Google today launched Google Fast Flip, a new reading services that allows users to (as the name suggests) flip through content on various sites without leaving Google itself.
The new service includes content from the New York Times, the Atlantic, the Washington Post, Salon, Fast Company, ProPublica, among others, and is being pitched by Google as “a new reading experience that combines the best elements of print and online articles.”
To Google’s credit Fast Flip only includes content from partnership deals with media outlets, and the search giant is promising to “share the revenue earned from contextually relevant ads.” The problem though lies with what Google Fast Flip does with the content, and what it may mean in the fight between Google and newspaper publishers.
Google Fast Flip displays an ad-less snap shot of each page, which while constrained by size mostly includes the full content from each item. It works to some degree for reading, but at the same time it negates the need to click thru to the outlet hosting the content. Without the clickthru, Google’s argument about how many page views it sends through to publishers is undermined. They are ad sharing, but a single Adsense unit won’t come close to competing with display advertising on the actual source page, and that’s a risk for sites who are offering their content on the service.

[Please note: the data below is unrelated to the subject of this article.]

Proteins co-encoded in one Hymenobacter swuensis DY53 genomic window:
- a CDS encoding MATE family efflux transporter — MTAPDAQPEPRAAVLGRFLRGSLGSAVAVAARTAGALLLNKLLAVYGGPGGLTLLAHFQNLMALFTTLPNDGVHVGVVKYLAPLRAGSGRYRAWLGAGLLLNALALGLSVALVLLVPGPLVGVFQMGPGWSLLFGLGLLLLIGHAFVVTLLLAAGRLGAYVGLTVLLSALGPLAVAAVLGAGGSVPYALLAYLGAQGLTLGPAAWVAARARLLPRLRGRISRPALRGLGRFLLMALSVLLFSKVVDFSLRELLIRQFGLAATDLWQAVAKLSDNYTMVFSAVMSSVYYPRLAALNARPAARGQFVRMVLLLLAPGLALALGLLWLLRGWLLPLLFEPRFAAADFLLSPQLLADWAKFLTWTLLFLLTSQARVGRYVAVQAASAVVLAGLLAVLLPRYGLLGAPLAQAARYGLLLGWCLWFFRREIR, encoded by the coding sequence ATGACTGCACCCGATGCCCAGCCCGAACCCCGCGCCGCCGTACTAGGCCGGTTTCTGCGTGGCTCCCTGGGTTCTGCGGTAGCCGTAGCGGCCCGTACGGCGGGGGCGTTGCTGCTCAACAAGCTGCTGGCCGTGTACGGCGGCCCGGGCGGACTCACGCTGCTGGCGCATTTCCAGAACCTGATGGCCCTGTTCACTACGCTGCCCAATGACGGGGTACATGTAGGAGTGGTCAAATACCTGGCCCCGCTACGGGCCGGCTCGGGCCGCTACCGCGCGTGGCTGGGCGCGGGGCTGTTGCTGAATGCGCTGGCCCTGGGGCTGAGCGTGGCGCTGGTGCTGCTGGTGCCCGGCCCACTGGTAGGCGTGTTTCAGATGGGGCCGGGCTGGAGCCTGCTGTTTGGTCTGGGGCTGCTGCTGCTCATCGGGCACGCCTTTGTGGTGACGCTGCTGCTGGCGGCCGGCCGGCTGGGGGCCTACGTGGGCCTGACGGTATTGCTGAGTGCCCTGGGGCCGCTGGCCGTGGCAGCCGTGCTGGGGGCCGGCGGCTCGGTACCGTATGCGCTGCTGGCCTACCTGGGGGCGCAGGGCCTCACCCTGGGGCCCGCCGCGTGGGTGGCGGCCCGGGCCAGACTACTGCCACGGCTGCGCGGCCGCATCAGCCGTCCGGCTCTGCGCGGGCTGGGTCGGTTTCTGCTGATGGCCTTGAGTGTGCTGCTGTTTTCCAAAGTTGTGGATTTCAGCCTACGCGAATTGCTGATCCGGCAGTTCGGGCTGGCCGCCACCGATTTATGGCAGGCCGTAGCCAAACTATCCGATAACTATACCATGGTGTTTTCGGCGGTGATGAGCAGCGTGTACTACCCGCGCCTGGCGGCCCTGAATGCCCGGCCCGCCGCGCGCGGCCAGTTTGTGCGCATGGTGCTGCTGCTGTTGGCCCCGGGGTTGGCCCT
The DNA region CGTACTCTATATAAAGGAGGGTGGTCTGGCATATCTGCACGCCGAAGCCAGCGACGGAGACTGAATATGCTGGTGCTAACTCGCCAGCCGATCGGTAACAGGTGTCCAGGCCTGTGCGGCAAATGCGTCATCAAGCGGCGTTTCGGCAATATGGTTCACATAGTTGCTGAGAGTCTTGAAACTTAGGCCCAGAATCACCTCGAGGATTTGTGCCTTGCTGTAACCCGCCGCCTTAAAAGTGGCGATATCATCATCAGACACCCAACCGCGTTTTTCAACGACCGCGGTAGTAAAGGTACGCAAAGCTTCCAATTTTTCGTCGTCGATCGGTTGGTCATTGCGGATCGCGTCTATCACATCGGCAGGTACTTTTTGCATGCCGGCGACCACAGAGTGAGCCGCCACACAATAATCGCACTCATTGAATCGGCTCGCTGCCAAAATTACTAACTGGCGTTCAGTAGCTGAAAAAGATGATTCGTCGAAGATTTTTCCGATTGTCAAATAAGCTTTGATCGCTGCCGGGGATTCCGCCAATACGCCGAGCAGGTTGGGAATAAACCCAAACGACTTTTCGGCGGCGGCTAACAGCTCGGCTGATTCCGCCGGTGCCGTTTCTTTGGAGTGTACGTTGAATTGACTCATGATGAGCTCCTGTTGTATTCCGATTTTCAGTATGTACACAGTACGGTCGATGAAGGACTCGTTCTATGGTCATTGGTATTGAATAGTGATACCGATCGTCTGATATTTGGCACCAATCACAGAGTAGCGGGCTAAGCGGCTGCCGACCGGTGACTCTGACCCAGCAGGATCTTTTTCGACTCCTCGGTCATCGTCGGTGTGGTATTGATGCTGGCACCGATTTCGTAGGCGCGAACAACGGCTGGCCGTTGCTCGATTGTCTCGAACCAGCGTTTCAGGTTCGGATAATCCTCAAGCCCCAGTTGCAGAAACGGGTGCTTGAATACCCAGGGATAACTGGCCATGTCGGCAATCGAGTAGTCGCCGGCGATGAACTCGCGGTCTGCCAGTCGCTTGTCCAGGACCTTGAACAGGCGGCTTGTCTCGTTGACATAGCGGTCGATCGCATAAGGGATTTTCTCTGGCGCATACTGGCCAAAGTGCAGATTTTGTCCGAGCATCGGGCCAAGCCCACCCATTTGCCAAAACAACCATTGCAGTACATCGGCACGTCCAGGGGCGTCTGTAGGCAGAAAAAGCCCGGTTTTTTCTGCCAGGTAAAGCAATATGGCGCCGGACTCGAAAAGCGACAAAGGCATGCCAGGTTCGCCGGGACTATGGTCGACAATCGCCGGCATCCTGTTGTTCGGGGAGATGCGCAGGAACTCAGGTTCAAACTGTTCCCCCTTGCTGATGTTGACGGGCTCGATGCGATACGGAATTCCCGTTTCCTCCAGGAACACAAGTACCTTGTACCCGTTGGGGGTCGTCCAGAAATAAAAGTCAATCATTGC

To actually affect the bottom line of sites, Fast Flip would need to become popular, but it’s the precedent it sets that will scare newspaper publishers, and rightly so as Google now offers a service that doesn’t deliver traffic back. You can already hear some Google haters preparing to cite the service the next time they go on a Google bash, only this time their arguments might actually make some sense.